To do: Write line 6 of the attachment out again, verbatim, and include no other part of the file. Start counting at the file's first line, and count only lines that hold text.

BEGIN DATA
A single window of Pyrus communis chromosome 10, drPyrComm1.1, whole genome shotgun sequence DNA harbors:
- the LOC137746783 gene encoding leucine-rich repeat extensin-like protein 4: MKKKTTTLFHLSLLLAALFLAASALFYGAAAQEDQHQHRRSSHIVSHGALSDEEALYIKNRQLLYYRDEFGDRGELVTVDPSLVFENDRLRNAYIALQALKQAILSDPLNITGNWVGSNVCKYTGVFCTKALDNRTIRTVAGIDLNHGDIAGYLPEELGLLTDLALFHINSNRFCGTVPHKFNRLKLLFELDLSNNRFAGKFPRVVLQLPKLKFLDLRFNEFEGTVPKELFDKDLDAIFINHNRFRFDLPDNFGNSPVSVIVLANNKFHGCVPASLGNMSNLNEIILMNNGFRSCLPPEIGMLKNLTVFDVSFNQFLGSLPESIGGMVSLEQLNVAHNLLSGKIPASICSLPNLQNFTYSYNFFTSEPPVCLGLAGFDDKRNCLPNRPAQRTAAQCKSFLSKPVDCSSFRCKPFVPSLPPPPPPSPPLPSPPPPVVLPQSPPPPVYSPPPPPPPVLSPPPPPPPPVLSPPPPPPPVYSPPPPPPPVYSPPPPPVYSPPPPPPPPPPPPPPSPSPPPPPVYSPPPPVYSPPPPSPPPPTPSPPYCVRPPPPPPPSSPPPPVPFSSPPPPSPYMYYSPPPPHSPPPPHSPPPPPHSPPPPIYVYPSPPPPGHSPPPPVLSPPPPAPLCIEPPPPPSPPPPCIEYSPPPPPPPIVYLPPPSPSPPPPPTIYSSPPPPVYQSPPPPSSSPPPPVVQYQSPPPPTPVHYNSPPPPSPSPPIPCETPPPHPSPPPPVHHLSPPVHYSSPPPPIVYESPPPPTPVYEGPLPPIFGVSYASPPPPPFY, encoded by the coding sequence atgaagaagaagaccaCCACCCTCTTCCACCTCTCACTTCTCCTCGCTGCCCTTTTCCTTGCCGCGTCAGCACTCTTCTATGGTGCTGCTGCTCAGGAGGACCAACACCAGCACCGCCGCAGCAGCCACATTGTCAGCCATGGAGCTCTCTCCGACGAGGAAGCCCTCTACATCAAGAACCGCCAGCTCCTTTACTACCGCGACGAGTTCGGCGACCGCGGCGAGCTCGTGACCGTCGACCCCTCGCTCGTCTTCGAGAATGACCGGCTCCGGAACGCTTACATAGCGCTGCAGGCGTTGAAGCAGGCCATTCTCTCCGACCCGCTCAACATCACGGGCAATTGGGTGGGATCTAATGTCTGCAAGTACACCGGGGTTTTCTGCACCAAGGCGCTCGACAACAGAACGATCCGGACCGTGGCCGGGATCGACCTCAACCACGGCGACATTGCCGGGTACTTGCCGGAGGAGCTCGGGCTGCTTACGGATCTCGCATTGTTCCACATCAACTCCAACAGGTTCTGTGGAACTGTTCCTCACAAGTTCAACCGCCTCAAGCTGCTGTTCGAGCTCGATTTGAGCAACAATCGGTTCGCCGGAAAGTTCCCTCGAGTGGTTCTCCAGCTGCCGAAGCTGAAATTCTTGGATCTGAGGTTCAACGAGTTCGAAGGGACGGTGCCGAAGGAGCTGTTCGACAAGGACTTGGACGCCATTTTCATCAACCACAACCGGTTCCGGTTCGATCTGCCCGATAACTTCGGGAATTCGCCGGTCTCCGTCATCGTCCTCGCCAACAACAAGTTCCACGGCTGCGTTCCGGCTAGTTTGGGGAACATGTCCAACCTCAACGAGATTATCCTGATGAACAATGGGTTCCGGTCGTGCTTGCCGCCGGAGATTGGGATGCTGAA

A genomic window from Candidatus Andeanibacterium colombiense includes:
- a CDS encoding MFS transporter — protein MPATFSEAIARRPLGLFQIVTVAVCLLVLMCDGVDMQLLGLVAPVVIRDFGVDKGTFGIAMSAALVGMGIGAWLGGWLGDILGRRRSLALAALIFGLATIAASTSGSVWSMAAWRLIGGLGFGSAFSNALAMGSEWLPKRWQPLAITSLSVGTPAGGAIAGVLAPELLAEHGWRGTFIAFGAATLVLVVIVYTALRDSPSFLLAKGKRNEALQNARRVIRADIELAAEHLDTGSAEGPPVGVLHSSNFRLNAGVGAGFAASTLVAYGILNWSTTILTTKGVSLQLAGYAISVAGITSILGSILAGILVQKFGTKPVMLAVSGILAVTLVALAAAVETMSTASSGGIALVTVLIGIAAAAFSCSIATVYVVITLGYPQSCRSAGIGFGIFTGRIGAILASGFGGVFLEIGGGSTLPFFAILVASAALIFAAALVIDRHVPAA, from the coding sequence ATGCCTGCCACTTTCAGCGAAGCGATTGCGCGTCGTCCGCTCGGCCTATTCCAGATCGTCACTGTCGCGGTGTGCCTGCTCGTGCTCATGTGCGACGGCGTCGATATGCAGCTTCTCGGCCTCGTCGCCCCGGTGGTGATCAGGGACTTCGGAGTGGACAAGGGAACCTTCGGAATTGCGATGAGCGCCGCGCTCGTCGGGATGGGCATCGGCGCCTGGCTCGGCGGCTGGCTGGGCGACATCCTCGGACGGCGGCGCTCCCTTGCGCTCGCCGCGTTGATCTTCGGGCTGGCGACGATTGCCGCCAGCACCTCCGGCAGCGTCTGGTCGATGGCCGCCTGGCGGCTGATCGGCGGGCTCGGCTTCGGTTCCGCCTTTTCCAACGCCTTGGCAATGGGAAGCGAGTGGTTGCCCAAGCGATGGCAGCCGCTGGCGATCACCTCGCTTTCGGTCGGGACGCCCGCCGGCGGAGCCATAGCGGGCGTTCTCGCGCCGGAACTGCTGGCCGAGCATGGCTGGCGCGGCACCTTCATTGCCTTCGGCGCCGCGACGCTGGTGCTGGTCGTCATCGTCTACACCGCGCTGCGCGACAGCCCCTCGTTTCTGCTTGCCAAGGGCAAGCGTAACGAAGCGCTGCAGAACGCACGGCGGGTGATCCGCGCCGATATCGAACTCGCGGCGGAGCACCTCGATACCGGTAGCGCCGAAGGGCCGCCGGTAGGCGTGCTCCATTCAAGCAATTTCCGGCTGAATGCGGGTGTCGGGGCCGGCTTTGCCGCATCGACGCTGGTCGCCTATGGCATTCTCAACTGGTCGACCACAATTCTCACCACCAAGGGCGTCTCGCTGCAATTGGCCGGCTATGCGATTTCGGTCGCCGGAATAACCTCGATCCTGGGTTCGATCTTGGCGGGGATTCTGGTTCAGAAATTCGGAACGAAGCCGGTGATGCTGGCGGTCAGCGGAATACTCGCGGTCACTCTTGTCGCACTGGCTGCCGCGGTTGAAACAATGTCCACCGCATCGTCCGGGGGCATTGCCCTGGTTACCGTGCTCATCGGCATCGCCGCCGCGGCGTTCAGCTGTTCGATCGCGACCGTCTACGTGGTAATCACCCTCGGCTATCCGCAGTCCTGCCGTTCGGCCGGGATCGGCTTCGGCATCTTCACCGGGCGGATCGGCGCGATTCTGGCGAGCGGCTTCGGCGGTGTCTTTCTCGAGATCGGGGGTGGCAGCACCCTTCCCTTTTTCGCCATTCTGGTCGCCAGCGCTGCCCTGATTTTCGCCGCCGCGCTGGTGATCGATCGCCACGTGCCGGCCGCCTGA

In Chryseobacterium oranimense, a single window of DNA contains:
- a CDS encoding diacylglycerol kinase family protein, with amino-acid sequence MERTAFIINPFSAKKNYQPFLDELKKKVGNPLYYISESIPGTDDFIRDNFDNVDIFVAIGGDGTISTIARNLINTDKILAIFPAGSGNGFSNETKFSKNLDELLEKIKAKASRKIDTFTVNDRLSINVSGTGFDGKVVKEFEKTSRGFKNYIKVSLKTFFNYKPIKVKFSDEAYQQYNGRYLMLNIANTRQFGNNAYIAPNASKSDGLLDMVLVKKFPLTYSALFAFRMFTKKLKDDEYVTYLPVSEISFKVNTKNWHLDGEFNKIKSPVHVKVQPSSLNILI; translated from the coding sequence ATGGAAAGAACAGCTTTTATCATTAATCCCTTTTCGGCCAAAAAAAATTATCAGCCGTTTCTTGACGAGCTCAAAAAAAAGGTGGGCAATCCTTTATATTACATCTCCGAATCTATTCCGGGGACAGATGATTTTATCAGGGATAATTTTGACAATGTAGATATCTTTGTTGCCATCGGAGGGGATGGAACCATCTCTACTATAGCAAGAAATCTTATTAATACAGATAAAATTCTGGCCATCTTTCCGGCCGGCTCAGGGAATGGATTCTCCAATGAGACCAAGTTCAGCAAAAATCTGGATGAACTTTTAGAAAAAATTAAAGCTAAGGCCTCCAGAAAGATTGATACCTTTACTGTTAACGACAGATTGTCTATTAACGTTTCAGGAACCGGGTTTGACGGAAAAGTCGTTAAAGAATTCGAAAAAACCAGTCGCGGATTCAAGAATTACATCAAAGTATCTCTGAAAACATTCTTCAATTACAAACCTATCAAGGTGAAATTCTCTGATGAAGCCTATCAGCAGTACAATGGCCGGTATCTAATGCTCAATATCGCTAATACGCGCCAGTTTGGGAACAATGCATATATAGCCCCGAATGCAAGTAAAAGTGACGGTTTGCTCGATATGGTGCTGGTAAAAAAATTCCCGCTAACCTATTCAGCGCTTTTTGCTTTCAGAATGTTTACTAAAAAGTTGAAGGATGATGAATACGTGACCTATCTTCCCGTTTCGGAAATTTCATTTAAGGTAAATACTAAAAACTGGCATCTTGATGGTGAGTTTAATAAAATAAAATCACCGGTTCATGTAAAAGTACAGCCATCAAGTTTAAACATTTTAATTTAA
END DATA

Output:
- a CDS encoding diacylglycerol kinase family protein, with amino-acid sequence MERTAFIINPFSAKKNYQPFLDELKKKVGNPLYYISESIPGTDDFIRDNFDNVDIFVAIGGDGTISTIARNLINTDKILAIFPAGSGNGFSNETKFSKNLDELLEKIKAKASRKIDTFTVNDRLSINVSGTGFDGKVVKEFEKTSRGFKNYIKVSLKTFFNYKPIKVKFSDEAYQQYNGRYLMLNIANTRQFGNNAYIAPNASKSDGLLDMVLVKKFPLTYSALFAFRMFTKKLKDDEYVTYLPVSEISFKVNTKNWHLDGEFNKIKSPVHVKVQPSSLNILI; translated from the coding sequence ATGGAAAGAACAGCTTTTATCATTAATCCCTTTTCGGCCAAAAAAAATTATCAGCCGTTTCTTGACGAGCTCAAAAAAAAGGTGGGCAATCCTTTATATTACATCTCCGAATCTATTCCGGGGACAGATGATTTTATCAGGGATAATTTTGACAATGTAGATATCTTTGTTGCCATCGGAGGGGATGGAACCATCTCTACTATAGCAAGAAATCTTATTAATACAGATAAAATTCTGGCCATCTTTCCGGCCGGCTCAGGGAATGGATTCTCCAATGAGACCAAGTTCAGCAAAAATCTGGATGAACTTTTAGAAAAAATTAAAGCTAAGGCCTCCAGAAAGATTGATACCTTTACTGTTAACGACAGATTGTCTATTAACGTTTCAGGAACCGGGTTTGACGGAAAAGTCGTTAAAGAATTCGAAAAAACCAGTCGCGGATTCAAGAATTACATCAAAGTATCTCTGAAAACATTCTTCAATTACAAACCTATCAAGGTGAAATTCTCTGATGAAGCCTATCAGCAGTACAATGGCCGGTATCTAATGCTCAATATCGCTAATACGCGCCAGTTTGGGAACAATGCATATATAGCCCCGAATGCAAGTAAAAGTGACGGTTTGCTCGATATGGTGCTGGTAAAAAAATTCCCGCTAACCTATTCAGCGCTTTTTGCTTTCAGAATGTTTACTAAAAAGTTGAAGGATGATGAATACGTGACCTATCTTCCCGTTTCGGAAATTTCATTTAAGGTAAATACTAAAAACTGGCATCTTGATGGTGAGTTTAATAAAATAAAATCACCGGTTCATGTAAAAGTACAGCCATCAAGTTTAAACATTTTAATTTAA